Don’t throw out the fun stuff!!!
In conversations that I’ve had around outcomes-based, backward design the single largest stumbling block for teachers seems to be the misconception that backward design means starting over from scratch. “What about the great stuff that I do and that I know kids love? Do I have to throw it all away?!”
In short, NO. If it’s developmentally appropriate, effective, safe and fun, NEVER throw it away. Backward design is simply a planning methods by which teachers set goals BEFORE choosing instructional methods and assessments. Once goals are set, your toolbox of activities and resources should be wide open. In an effort to demonstrate, let me take you through my backward design process using an activity that I know my kids have always loved: FITMAN.
FITMAN to the Rescue!
FITMAN is a variation on the game hangman, but with physical education vocabulary and less violence. The rules are simple; we buy letter guesses by doing a repetition for every open space in our word puzzle. You could do jumping jacks, arm curls, left-handed dribbles, etc. (Detailed instructions and fitness-related games boards are provided free at the bottom of this page.)
Fun idea, but what does this have to do with backward design, outcomes and academic language?
FITMAN used to be a standby activity that I pulled out when equipment and space were limited, or when I wanted to show administrators, parents, or pre-service teachers how to infuse spelling and vocabulary into physical education.
However, as I was reading the outcomes for Standard 3 I realized that I needed a good way to introduce, teach, and discuss the academic language for fitness (my goal was set). FITMAN jumped into my mind and the materials began to take shape. Here’s how I created the structure:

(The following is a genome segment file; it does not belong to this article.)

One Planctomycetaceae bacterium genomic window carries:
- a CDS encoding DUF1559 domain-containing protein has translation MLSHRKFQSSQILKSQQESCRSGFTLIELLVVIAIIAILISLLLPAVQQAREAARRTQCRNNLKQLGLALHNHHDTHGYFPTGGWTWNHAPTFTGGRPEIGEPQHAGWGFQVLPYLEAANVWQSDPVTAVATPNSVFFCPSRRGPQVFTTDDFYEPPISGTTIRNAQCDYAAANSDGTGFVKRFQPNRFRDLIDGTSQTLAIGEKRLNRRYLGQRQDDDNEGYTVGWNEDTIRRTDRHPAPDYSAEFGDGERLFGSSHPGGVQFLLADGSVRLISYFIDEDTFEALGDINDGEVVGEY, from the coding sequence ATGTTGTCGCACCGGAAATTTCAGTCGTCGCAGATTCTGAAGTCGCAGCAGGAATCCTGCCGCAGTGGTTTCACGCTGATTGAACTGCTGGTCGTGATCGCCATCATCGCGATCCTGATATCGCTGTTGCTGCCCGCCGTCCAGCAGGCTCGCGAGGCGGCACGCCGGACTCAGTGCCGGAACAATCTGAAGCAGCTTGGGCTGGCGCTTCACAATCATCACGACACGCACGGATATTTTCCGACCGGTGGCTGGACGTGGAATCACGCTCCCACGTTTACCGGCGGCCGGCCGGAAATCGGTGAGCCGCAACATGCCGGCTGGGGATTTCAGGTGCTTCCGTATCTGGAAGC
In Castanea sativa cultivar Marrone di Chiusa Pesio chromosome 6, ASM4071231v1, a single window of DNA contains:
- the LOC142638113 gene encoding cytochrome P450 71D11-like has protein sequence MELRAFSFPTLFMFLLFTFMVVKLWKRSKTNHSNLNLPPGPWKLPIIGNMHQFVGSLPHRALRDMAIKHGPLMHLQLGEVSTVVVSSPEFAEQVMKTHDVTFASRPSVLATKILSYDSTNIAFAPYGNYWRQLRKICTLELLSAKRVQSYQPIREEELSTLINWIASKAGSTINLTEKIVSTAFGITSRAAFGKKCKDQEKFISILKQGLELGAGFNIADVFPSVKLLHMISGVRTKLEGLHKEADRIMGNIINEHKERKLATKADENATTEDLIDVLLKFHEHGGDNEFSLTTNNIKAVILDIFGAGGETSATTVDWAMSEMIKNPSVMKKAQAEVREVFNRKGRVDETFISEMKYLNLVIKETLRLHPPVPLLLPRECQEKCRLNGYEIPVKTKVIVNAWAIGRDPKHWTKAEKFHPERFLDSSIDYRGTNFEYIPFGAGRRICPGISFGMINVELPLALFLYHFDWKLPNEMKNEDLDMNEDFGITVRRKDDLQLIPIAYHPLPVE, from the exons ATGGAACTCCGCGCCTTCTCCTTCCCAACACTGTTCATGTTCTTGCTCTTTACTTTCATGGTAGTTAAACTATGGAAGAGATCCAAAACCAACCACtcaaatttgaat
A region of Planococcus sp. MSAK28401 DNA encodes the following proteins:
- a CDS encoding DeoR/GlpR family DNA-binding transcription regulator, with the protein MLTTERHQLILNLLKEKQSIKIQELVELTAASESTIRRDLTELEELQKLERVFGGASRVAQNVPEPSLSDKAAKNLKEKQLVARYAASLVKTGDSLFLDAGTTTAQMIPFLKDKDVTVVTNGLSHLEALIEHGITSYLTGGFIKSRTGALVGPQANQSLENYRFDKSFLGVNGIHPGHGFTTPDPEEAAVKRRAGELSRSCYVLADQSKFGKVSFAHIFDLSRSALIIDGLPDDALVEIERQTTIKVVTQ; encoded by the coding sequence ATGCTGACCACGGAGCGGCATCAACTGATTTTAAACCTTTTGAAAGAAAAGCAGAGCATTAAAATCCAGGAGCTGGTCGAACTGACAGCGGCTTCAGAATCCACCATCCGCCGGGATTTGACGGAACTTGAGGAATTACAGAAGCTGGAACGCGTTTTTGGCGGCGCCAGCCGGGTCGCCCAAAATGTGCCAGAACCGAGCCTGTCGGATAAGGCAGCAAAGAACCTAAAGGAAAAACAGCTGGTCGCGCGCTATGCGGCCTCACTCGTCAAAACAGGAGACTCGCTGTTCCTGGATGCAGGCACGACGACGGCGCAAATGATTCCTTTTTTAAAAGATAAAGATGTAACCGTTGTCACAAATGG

- First, I listed all of the key vocabulary found within the grade-level outcomes.
- Second, I created game boards based on that vocabulary list.
- Third, I created Depth of Knowledge questions to check for developmentally appropriate understanding. (I used these question stems.)
The key to this 3-step process is the fact that I started by reading the outcomes. What this exercise made me realize is that for years I had been relying on what my friend Joey Feith calls, “collateral learning.” I was implementing an activity with blind faith that learning would happen, with no way to recognize or document any real outcomes.
Yes, I was introducing vocabulary, but often times the words I chose were somewhat random – although certainly related to physical education topics. However, backward design makes FITMAN better by giving the activity focus on a clear learning target. Creating DOK questions by design allows me to guide targeted discussion and check for understanding in a truly meaningful way.
OK – that’s it! The materials below all focus on fitness knowledge and National Standard 3. It would be amazing if others would create game boards that focus on other standards and outcomes. If you’re interested in sharing, send me a message on Twitter